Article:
several resident sit around a dining table while a man in chef hat talks to them
Residents enjoy kosher meals in the dining room. (Courtesy/Reutlinger Community)

Reutlinger seeks funding for Holocaust survivors and other residents in need

For years, the Reutlinger Community has quietly assisted Holocaust survivors and residents who have simply run out of money and otherwise could not afford to stay at the senior residence.

Now, the facility’s Resident Assistance Fund itself is in need of aid.

The Reutlinger Community/Schiff Center for Life has asked rabbis at East Bay and Tri-Valley synagogues to help get the word out that the fund can no longer keep up with residents’ needs.

Declaring May 19 and 20 “Shabbat Across the East Bay,” the Danville Jewish senior living facility hopes to raise awareness of the “critical need in the community” to bolster the account. So far, six congregations have signed on.

“As residents enter the community today, they do so older, frailer, and with fewer financial resources than in the past,” Reutlinger CEO Jay Zimmer said in a letter to area rabbis. “Our excellent care has allowed residents to live longer lives, but in the process of doing so they often deplete their financial resources and require a subsidy to meet their expenses. The cost of those subsidies now approaches $1 million annually — an amount we can no longer sustain financially.”

Jay Zimmer
Reutlinger CEO Jay Zimmer

The fund’s current endowment “just isn’t large enough” to do the job, Zimmer said.

Subsidies are “running close to $917,000 a year,” he told J. ”The goal is [to have] about $1 million a year” in the fund to cover costs, “so we don’t have to tap into the [RAF] endowment corpus” of approximately $5 million.

Resident Assistance Fund expenses nearly doubled in the 2015-16 fiscal year alone, according to the nonprofit, which began as the Home for Jewish Parents in Oakland more than 60 years ago. The board has set a strategic goal of doubling the size of the fund’s endowment to ensure it serves current as well as future residents.

Sixteen residents — the majority of them Holocaust survivors — are being subsidized, Zimmer said.

A “continuum of care” facility, Reutlinger provides several living situations for its 180 residents — ranging from assisted living for fairly independent folk, “enhanced” assisted living, memory care to skilled nursing and rehabilitation. Fees are all inclusive — covering meals, housekeeping, nursing care, social services and more. Base fees range from $5,500 a month for a studio apartment in the assisted living unit to $7,500 a month in the memory care unit. At the skilled nursing care and rehabilitation center, fees start at $292 a day.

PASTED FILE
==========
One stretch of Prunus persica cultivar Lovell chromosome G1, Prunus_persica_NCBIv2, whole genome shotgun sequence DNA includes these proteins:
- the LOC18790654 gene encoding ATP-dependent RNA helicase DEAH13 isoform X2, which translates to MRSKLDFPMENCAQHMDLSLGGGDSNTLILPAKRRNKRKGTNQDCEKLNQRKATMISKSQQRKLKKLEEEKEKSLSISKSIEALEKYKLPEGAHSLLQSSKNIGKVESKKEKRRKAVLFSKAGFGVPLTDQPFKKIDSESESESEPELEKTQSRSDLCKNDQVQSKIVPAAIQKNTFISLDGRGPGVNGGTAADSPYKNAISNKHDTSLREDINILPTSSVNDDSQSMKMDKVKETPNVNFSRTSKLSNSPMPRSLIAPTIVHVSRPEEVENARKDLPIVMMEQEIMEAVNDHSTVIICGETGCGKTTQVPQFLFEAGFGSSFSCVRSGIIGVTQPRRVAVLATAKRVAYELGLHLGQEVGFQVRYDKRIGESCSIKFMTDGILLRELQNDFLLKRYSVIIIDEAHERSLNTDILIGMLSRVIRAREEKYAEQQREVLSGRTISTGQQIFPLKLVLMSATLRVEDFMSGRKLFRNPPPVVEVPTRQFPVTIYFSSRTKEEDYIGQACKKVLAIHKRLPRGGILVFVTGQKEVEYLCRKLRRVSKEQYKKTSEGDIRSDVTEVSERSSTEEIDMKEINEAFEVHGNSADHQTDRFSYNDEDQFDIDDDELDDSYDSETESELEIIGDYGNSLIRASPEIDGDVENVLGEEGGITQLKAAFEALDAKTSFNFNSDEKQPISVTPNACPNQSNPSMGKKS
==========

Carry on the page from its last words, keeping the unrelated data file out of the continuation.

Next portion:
Karen Hamilton, whose mother, Renee Nosanchuk, has lived at Reutlinger for four years, is grateful for the financial aid.

“I pleaded, kind of cried, to get her in there,” she said.

Nosanchuk, 84, had been living with Hamilton and her husband in Concord. But Hamilton, who works in San Francisco, said that after her mom began losing her balance and falling, the family started looking at senior residences.

“My mom didn’t have a lot of money,” Hamilton said. “She just had a small retirement and Social Security.”

At Reutlinger, “They were kind enough to take her in at a very low rate.” Nosanchuk was placed with a roommate for the first few years and then given a studio, “which is perfect for her,” Hamilton said. “She loves it there.”

Her mother, who uses a walker to get around, takes full advantage of the many activities and especially appreciates the kosher meals, Hamilton added.

“I don’t worry about her anymore,” she said.

Another resident who receives assistance — she’s been at Reutlinger for 10 years — depleted her assets after a few years there. When that happened, “It was a struggle for us; we had to pay out of pocket for a bit,” said her daughter (who wished to remain anonymous). Had the family not received aid, she added, “I don’t know what we would have done.”

Her mother, now 100 years old and in the skilled nursing unit, is nonetheless “thriving” — going to lectures and recitals, even painting — a hobby she took up eight years ago in the art program — which “is phenomenal,” her daughter said.

“We have a really terrific community” at Reutlinger, added the daughter, who lives about 25 miles away and visits her mother about once a week, often for lunch on the patio. There’s “wonderful care” and a “wonderful rabbi,” she said. “This is a blessing.”

Debora Kohn, the full-time rabbi at Reutlinger who is coordinating Shabbat Across the East Bay, said participating synagogues have pledged to help get the word out to congregants through their newsletters. Signing on so far are Congregations Beth Chaim in Danville, Beth Emek in Pleasanton, B’nai Tikvah in Walnut Creek, Beth Torah in Fremont, Temple Beth Sholom in San Leandro and Temple Isaiah in Lafayette.

Kohn noted that among staff, information as to who is receiving aid from the Resident Assistance Fund is kept “absolutely confidential.”

“Most of us [on staff] do not know who is getting financial assistance and who is not … It makes no difference in the care they get.”

Besides leading religious services, Kohn works with residents and their families on a full spectrum of activities — from celebrations to end-of-life matters.

“People are with us for many years,” she said. “We become like family.”

Liz Harris

Liz Harris is a J. contributor. She was J.'s culture editor from 2012-2018.